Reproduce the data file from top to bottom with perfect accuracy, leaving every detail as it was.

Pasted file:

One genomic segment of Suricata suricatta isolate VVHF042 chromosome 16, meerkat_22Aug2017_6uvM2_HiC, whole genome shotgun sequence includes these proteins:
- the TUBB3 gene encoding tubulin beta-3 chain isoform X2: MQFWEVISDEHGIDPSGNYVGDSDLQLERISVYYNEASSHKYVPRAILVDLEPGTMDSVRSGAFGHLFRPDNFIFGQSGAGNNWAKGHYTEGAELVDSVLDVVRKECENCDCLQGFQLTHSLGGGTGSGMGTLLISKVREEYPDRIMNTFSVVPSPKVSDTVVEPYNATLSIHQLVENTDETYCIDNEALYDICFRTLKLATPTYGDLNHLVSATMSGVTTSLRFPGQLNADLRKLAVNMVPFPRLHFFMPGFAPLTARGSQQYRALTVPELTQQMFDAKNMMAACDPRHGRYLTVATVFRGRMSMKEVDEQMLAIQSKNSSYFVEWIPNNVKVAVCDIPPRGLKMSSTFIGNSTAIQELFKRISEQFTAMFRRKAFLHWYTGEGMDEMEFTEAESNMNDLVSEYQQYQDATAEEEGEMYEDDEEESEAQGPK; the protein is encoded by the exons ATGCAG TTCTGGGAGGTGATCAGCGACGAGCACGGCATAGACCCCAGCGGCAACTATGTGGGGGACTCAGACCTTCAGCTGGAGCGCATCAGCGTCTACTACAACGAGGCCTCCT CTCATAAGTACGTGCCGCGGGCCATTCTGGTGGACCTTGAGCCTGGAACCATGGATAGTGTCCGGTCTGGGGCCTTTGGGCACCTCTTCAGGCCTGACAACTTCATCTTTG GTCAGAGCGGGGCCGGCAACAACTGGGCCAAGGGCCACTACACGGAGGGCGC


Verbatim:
One genomic segment of Suricata suricatta isolate VVHF042 chromosome 16, meerkat_22Aug2017_6uvM2_HiC, whole genome shotgun sequence includes these proteins:
- the TUBB3 gene encoding tubulin beta-3 chain isoform X2: MQFWEVISDEHGIDPSGNYVGDSDLQLERISVYYNEASSHKYVPRAILVDLEPGTMDSVRSGAFGHLFRPDNFIFGQSGAGNNWAKGHYTEGAELVDSVLDVVRKECENCDCLQGFQLTHSLGGGTGSGMGTLLISKVREEYPDRIMNTFSVVPSPKVSDTVVEPYNATLSIHQLVENTDETYCIDNEALYDICFRTLKLATPTYGDLNHLVSATMSGVTTSLRFPGQLNADLRKLAVNMVPFPRLHFFMPGFAPLTARGSQQYRALTVPELTQQMFDAKNMMAACDPRHGRYLTVATVFRGRMSMKEVDEQMLAIQSKNSSYFVEWIPNNVKVAVCDIPPRGLKMSSTFIGNSTAIQELFKRISEQFTAMFRRKAFLHWYTGEGMDEMEFTEAESNMNDLVSEYQQYQDATAEEEGEMYEDDEEESEAQGPK; the protein is encoded by the exons ATGCAG TTCTGGGAGGTGATCAGCGACGAGCACGGCATAGACCCCAGCGGCAACTATGTGGGGGACTCAGACCTTCAGCTGGAGCGCATCAGCGTCTACTACAACGAGGCCTCCT CTCATAAGTACGTGCCGCGGGCCATTCTGGTGGACCTTGAGCCTGGAACCATGGATAGTGTCCGGTCTGGGGCCTTTGGGCACCTCTTCAGGCCTGACAACTTCATCTTTG GTCAGAGCGGGGCCGGCAACAACTGGGCCAAGGGCCACTACACGGAGGGCGC